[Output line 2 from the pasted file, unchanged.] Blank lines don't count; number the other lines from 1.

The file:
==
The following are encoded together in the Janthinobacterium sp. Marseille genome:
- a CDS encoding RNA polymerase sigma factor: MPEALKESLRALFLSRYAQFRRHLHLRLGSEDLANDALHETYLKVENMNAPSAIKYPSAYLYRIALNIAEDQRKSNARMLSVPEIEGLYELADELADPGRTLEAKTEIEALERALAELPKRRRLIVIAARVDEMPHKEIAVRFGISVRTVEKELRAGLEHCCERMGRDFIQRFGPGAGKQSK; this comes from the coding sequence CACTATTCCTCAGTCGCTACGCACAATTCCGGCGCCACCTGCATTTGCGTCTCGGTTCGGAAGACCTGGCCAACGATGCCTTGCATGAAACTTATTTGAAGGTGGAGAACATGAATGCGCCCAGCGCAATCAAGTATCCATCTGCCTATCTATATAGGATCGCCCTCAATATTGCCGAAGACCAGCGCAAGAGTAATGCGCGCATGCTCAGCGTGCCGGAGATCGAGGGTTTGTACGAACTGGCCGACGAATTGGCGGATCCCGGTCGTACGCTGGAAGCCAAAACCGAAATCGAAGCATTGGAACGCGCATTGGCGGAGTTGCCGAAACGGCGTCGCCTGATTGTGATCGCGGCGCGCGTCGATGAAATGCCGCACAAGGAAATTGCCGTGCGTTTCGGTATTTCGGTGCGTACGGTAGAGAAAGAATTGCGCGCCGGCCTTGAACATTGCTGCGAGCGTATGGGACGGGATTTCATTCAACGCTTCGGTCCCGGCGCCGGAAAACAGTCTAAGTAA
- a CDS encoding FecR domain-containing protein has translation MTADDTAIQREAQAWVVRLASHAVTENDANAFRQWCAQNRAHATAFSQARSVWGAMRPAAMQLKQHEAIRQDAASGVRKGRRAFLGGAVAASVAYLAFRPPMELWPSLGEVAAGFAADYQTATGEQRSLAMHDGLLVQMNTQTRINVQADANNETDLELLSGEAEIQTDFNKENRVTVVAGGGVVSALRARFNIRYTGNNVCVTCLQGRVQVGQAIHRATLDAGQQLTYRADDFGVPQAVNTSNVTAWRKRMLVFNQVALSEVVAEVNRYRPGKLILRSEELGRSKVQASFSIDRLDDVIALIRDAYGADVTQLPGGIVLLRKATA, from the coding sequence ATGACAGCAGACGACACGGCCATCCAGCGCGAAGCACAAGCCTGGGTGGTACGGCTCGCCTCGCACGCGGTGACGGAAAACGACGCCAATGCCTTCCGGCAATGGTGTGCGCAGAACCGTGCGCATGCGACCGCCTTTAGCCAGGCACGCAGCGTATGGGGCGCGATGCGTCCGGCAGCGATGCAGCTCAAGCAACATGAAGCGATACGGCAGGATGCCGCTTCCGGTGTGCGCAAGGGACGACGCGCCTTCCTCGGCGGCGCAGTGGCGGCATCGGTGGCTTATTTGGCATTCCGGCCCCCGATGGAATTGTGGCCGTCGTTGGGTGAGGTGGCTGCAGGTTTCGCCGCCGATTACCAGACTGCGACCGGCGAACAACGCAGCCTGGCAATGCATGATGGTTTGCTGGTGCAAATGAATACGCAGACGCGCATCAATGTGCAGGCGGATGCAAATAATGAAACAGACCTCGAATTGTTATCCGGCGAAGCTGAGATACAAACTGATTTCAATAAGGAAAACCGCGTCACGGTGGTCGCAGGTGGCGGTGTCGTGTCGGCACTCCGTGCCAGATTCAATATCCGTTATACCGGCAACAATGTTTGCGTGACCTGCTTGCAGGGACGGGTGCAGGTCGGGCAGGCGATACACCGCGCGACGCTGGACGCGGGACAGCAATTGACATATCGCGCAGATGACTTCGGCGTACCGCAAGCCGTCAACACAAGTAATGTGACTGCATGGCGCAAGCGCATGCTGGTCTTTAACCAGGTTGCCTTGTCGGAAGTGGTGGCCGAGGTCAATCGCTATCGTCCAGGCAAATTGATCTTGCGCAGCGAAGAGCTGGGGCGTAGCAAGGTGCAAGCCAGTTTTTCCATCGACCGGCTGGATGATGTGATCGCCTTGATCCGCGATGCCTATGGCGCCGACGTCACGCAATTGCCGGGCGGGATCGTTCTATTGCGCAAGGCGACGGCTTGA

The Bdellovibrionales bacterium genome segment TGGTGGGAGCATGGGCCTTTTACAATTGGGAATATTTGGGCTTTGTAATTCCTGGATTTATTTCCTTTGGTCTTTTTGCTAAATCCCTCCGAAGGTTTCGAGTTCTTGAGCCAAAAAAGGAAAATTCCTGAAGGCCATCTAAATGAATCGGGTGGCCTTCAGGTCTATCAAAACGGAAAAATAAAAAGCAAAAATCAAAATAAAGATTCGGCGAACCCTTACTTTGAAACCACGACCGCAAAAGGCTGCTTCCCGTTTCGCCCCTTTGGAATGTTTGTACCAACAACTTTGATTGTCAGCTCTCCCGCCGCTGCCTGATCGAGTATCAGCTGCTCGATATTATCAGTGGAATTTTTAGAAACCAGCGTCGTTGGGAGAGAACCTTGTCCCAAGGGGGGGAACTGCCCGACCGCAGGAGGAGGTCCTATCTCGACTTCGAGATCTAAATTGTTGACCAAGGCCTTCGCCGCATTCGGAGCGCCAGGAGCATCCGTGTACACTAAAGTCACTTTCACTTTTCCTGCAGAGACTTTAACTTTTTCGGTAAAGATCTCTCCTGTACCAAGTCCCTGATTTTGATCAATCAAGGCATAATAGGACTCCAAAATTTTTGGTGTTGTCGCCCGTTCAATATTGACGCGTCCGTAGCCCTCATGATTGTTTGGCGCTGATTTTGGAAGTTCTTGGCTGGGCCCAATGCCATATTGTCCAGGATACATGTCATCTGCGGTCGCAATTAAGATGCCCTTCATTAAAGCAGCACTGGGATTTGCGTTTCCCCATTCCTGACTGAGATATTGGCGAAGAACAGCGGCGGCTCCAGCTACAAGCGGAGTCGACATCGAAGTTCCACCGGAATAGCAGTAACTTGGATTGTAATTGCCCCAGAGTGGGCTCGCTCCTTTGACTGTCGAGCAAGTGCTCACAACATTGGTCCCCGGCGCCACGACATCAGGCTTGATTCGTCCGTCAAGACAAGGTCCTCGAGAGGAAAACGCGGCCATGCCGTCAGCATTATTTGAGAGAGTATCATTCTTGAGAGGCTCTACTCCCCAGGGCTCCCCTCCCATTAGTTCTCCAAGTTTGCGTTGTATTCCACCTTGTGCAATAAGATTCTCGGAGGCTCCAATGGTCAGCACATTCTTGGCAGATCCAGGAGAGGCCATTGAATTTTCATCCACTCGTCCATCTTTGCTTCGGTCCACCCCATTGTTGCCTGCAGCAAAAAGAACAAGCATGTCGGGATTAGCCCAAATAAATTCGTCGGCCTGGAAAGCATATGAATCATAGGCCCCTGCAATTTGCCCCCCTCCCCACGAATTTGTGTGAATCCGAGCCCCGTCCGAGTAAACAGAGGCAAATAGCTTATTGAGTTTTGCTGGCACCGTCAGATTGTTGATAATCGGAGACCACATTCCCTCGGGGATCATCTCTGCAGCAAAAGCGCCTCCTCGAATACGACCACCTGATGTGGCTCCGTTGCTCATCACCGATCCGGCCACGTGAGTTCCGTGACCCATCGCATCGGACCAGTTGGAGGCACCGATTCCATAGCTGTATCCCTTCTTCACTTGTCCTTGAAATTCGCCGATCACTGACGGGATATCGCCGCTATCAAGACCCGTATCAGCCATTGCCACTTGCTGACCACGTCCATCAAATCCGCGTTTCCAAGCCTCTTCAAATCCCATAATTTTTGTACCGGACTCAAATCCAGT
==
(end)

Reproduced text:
- a CDS encoding RNA polymerase sigma factor: MPEALKESLRALFLSRYAQFRRHLHLRLGSEDLANDALHETYLKVENMNAPSAIKYPSAYLYRIALNIAEDQRKSNARMLSVPEIEGLYELADELADPGRTLEAKTEIEALERALAELPKRRRLIVIAARVDEMPHKEIAVRFGISVRTVEKELRAGLEHCCERMGRDFIQRFGPGAGKQSK; this comes from the coding sequence CACTATTCCTCAGTCGCTACGCACAATTCCGGCGCCACCTGCATTTGCGTCTCGGTTCGGAAGACCTGGCCAACGATGCCTTGCATGAAACTTATTTGAAGGTGGAGAACATGAATGCGCCCAGCGCAATCAAGTATCCATCTGCCTATCTATATAGGATCGCCCTCAATATTGCCGAAGACCAGCGCAAGAGTAATGCGCGCATGCTCAGCGTGCCGGAGATCGAGGGTTTGTACGAACTGGCCGACGAATTGGCGGATCCCGGTCGTACGCTGGAAGCCAAAACCGAAATCGAAGCATTGGAACGCGCATTGGCGGAGTTGCCGAAACGGCGTCGCCTGATTGTGATCGCGGCGCGCGTCGATGAAATGCCGCACAAGGAAATTGCCGTGCGTTTCGGTATTTCGGTGCGTACGGTAGAGAAAGAATTGCGCGCCGGCCTTGAACATTGCTGCGAGCGTATGGGACGGGATTTCATTCAACGCTTCGGTCCCGGCGCCGGAAAACAGTCTAAGTAA